There are science fiction movies, there are AI movies and there are romantic comedies and then there is ‘Her’. Spike Jonze presents us with a Sui Generis combination of all these in a single movie. ‘Her’ is not about technological advances, it is not about those science fiction flicks wherein machines just take over the mankind and establish themselves above humans to rule the world in some or the other way. Yes, in a way it is similar to the futuristic movies where people are in search of truth about themselves and society, but in altogether different way.
‘Her’ takes place in near future. We have our protagonist Theodore (Joaquin Phoenix), a divorced, lonely man who has an incredible job of composing letters on behalf of people who’re too busy to write to their loved ones. He purchases a new OS which is interacting. Interacting doesn’t only mean to accept commands and reply in robotic voices, but also features lovely voice of Scarlet Johansson who names itself as Samantha. Initially, it performs tasks like organising Mailbox among lot of other stuff. But this OS Is not limited to perform mundane activities but it evolves itself and learns about Theodore by reading his mails and voice patterns and the two began having conversations and gradually fall in love.
‘Her’ deals with tender emotions of isolation and solitude which tech savvy and people dependent on virtual social world are facing. It goes beyond and tries to discover a healthy romantic relationship that is possible between a man and machine.
Samantha does not exist physically but she is always there with Theodore through his mobile phone linked with his OS. He goes around the city having his mobile phone stuck in his Shirt pocket and Samantha peeping out of it in the form of a camera and hissing in his ears through the earphones. see Theodore taking his cell phone on a date to the beach, whispering sweet nothings into the microphone. This makes for a lovely scene as does the scene where Theodore’s colleague and his girlfriend suggest that they go out on a double date. But Jonze stretches his idea a little thin when he gives us a scene in which Samantha recruits a surrogate to have sex with Theodore on her behalf, speaking to him through an earpiece.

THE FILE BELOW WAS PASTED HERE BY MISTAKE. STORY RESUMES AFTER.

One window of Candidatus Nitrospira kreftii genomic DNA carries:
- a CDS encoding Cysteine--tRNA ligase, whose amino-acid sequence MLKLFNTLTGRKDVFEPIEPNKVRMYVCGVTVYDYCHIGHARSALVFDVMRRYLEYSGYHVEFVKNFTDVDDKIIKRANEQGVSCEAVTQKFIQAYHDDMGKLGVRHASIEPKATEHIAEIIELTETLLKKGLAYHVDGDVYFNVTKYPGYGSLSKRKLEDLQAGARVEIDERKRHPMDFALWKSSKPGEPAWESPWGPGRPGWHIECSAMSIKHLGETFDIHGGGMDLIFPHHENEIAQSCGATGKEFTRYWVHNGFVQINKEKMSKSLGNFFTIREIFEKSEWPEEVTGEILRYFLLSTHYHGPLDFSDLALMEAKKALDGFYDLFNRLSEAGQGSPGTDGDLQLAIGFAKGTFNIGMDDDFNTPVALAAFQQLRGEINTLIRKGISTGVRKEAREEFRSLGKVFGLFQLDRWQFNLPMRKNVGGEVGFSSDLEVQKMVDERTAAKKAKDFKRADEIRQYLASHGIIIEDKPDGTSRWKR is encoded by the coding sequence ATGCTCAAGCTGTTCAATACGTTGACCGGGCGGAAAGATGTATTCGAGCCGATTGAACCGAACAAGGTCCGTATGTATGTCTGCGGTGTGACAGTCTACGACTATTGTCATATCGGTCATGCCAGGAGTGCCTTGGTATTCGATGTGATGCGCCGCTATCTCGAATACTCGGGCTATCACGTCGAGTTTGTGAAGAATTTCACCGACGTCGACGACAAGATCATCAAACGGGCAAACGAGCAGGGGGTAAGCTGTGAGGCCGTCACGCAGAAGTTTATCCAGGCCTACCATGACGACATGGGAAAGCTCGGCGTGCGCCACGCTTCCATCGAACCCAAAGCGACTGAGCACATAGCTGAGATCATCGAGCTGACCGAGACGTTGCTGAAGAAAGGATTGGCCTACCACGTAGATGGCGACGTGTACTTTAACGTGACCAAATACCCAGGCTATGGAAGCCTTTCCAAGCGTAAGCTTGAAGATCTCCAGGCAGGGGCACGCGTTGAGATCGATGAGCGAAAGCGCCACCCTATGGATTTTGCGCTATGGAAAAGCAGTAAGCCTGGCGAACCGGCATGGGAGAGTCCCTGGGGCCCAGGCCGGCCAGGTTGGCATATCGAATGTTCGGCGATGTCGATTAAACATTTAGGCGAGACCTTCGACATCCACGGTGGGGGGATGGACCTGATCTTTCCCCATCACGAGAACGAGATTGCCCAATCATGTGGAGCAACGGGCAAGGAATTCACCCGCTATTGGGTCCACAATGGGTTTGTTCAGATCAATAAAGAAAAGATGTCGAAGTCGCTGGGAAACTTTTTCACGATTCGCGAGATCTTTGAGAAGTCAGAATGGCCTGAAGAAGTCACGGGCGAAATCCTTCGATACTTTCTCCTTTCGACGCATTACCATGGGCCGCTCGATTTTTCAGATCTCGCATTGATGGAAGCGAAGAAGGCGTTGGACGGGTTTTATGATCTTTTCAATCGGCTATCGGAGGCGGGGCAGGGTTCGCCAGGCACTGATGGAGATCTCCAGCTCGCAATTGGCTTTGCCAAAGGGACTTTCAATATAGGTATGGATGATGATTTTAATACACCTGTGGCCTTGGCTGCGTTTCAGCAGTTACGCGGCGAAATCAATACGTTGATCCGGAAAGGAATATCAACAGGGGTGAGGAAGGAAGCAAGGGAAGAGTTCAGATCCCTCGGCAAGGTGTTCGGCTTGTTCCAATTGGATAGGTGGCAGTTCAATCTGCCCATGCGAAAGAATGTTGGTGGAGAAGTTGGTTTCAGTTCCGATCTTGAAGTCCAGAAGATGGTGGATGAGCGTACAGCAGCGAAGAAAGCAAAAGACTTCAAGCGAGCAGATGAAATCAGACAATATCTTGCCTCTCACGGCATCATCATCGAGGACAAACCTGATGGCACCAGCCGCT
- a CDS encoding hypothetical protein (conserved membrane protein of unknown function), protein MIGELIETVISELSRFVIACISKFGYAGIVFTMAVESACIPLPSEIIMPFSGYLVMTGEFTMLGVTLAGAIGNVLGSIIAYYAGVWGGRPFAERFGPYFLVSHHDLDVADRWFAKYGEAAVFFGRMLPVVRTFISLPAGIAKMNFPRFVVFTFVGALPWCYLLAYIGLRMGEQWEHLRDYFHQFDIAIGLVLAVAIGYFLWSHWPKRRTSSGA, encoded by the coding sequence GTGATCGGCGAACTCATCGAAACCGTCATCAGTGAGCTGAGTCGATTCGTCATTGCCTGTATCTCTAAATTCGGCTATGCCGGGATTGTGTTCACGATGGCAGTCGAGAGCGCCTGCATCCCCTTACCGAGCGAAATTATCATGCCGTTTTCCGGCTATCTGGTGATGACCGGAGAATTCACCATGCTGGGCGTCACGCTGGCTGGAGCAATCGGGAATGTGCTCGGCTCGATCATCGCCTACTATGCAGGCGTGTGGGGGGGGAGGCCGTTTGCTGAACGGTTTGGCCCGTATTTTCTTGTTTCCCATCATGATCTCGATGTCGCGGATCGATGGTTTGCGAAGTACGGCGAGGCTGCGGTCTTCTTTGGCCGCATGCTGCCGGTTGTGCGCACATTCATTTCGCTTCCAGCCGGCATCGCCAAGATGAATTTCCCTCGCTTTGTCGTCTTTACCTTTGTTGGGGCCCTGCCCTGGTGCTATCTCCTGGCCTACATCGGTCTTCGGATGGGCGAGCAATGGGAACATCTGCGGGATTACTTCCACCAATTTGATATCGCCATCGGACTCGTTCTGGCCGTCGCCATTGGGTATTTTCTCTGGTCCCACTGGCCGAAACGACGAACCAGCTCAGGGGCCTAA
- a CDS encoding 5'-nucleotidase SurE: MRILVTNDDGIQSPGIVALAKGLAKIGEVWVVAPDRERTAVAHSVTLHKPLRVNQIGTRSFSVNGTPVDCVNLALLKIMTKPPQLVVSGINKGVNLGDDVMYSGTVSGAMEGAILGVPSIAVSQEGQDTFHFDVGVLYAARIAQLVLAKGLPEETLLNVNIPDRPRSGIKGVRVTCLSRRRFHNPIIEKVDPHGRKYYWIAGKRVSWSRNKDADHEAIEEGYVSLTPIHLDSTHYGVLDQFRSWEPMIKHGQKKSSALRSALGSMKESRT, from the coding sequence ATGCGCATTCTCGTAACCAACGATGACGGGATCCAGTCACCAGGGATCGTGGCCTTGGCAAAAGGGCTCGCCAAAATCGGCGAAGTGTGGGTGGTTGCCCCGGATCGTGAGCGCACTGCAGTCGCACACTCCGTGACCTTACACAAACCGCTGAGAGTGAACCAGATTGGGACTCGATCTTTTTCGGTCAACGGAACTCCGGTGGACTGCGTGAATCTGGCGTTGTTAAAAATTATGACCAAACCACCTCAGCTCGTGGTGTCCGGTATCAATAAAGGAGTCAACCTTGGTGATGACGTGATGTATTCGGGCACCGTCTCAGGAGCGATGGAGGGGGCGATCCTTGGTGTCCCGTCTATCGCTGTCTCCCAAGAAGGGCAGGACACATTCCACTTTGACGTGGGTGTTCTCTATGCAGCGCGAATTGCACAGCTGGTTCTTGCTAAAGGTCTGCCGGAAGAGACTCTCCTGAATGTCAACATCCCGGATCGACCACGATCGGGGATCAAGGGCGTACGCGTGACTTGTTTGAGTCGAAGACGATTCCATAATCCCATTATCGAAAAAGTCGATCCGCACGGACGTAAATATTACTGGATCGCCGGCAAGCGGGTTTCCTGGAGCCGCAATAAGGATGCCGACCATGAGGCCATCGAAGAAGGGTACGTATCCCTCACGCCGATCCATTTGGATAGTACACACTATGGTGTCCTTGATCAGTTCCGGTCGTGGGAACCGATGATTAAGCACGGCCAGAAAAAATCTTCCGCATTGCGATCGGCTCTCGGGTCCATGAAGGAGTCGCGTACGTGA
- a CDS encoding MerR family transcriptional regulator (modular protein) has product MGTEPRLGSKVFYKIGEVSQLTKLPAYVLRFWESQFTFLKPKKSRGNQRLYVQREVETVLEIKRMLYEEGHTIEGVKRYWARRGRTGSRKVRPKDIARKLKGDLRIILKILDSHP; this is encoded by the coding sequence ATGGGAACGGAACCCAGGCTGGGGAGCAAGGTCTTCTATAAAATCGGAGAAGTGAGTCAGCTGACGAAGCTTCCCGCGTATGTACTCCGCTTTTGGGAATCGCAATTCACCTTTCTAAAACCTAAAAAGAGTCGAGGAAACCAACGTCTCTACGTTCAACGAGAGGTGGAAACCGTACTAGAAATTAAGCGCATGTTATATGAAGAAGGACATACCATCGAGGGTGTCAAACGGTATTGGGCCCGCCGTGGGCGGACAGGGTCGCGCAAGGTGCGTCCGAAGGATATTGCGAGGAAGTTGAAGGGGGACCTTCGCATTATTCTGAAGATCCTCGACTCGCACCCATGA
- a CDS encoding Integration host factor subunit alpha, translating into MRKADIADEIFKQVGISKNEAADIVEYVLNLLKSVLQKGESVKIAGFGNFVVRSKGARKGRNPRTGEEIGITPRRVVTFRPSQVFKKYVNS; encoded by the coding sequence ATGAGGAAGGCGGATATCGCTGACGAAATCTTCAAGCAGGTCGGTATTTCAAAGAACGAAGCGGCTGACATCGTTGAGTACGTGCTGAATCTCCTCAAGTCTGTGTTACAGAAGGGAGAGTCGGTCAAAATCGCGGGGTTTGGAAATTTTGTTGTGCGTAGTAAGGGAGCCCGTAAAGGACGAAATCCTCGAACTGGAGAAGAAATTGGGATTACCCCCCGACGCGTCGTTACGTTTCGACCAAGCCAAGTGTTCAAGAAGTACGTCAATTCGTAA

Excellent background score with lot of melancholy preserves the integrity of every scene. With his orange and bright shirts when Theodor’s mood is all gay; with his pants up to his ribs presents how careless he is about his outer appearances. In every frame when Theodore is talking to Samantha we have him and other people wearing bright colours and the tall skyscrapers look black and white as if they don’t deserve any importance.
Apart from one of the best performance coming out of Joaquin Phoenix and Scarlet Johansson we also have wonderful Amy Adams in role of Theodor’s friend best friend.
Many things could be said about the movie. But I would like to avoid spoilers and stop here.
Well, with all this ‘Awards Buzz’ going around, ‘Her’ may not get an Oscar given the so called ‘Standards’ of Academy for judging any film. For me by far it was one of the best films I have ever seen. More than accolades it gets, I would like to satisfy myself with a sweet smile that appeared on my face so many times while watching ‘Her’.